New Junior High elective opens doors of communication among students
Posted on 02/13/2024
Lori Dawson helps add food dye to cornstarch during an experiment.

Educators say a new elective revolving around growing plants is breaking down barriers between regular and special education at Poplar Bluff Junior High.

Plantastic is demonstrating something that cannot be taught out of a textbook, according to faculty members involved: inclusion. The project-based learning class is led by eighth grade science instructor Lori Dawson, in collaboration with the entire Life Skills Department.

“My students are modeling communication, giving directions, learning how to work as a team and doing things that I don’t think you can teach from a book,” Dawson reflected. “They are opening up a new world and gaining social skills that they will use for the rest of their lives.”

Having received inspiration for the class name from a plant-based baby food, Dawson sketched out the concept with a former building colleague. The seeds were planted with a monthly garden club Dawson started last year alongside special education teachers Christina Dell and Michele Steffan. A store credit on succulents donated by Home Depot helped get the class off the ground this school year.

Life Skills students relocate to the science wing each week, with the exception of Mondays, when Dawson’s class devises the experiments. The elective is primarily student-led, with faculty members and classroom assistants essentially serving as facilitators.  At the end of the week, the Life Skills students often bring a snack they learned how to prepare as part of their normal lesson plan.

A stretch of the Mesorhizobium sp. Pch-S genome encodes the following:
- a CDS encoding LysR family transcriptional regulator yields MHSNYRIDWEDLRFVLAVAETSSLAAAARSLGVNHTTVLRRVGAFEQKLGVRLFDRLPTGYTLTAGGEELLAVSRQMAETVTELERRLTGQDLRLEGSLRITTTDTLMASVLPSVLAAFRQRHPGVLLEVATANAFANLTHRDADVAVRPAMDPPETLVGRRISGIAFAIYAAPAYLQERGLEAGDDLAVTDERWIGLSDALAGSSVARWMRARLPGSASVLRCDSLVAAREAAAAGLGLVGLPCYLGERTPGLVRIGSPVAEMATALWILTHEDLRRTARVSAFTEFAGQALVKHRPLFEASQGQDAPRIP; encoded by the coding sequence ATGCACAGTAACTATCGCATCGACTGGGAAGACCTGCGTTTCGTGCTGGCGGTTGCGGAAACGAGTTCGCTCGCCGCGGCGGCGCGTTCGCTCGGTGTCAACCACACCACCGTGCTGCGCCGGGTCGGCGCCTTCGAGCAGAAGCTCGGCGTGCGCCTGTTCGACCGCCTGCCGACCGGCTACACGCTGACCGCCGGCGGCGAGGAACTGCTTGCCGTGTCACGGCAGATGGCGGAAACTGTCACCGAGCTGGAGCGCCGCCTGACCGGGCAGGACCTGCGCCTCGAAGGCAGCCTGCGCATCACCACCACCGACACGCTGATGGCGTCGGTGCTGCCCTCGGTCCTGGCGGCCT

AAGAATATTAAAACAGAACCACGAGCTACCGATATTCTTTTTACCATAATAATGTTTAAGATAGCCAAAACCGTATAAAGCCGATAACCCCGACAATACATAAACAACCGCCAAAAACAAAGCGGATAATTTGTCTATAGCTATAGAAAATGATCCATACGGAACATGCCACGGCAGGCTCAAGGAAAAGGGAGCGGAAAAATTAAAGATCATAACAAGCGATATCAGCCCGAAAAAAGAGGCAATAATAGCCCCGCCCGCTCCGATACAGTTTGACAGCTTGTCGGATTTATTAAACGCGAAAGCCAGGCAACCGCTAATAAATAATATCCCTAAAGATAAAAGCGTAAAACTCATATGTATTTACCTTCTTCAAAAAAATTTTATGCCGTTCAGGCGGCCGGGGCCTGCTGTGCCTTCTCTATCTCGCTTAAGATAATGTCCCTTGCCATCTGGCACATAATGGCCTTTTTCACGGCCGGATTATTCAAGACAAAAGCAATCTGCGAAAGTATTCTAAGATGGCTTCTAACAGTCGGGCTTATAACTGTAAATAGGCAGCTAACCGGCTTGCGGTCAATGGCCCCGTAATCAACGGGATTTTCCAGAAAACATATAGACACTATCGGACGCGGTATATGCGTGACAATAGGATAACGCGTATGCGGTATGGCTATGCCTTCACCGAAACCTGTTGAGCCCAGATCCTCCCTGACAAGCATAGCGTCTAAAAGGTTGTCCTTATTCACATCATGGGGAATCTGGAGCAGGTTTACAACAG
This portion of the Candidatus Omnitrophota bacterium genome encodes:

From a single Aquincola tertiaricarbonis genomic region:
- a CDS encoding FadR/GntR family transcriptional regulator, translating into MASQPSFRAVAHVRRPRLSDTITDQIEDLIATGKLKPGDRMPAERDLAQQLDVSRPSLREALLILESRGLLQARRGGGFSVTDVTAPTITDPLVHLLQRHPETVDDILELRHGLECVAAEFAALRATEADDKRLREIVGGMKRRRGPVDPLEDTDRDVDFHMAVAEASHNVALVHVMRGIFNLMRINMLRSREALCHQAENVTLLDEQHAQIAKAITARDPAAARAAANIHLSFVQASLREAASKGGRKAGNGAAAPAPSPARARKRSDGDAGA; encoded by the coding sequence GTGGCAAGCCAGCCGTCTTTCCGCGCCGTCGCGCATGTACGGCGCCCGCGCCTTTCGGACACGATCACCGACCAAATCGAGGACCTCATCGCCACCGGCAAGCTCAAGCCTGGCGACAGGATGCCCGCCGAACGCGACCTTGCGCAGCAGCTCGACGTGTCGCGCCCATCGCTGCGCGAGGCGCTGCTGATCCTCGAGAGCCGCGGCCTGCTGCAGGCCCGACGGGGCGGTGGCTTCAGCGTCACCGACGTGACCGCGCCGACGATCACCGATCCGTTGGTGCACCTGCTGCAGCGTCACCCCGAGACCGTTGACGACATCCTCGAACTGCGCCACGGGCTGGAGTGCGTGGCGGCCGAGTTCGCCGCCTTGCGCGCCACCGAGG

“The moments they’re experiencing aren’t moments I can teach – the socialization, bonding and classroom behavior,” stated Courtney Rutledge, one of the Life Skills teachers involved. “We’re closing the gap between special education and what we call reg ed, creating an inclusive environment, basically allowing our students to take part in eighth grade science.”

Plantastic has been so well-received this first semester that plans are underway to extend the elective to a year-long class in 2024/25. Dawson is presently working on writing the curriculum with Rutledge to expand beyond teaching about the life cycles of plants and states of matter, to include the solar system and the biological classes of animals, perhaps even taking a field trip to a farm.

“It’s a hands-on opportunity for my students to meet their peers—not necessarily on their academic level, but outside of the classroom—that we couldn’t pass up,” Rutledge continued. “There are no cons. What we’re doing can be done in any building, in any grade, anywhere.”

During a brief survey asking what their favorite part of going to Plantastic is, the common theme for three Life Skills students was the friendship gained. The classmates variously responded: “My friends.” “I get to see Ray!” “I like to hang out with friends, and do cool science experiments.”


Cutline: With Life Skills instructor Phillip Lewis looking on, science teacher Lori Dawson helps add food dye to cornstarch in an experiment hosted last month at PBJHS.

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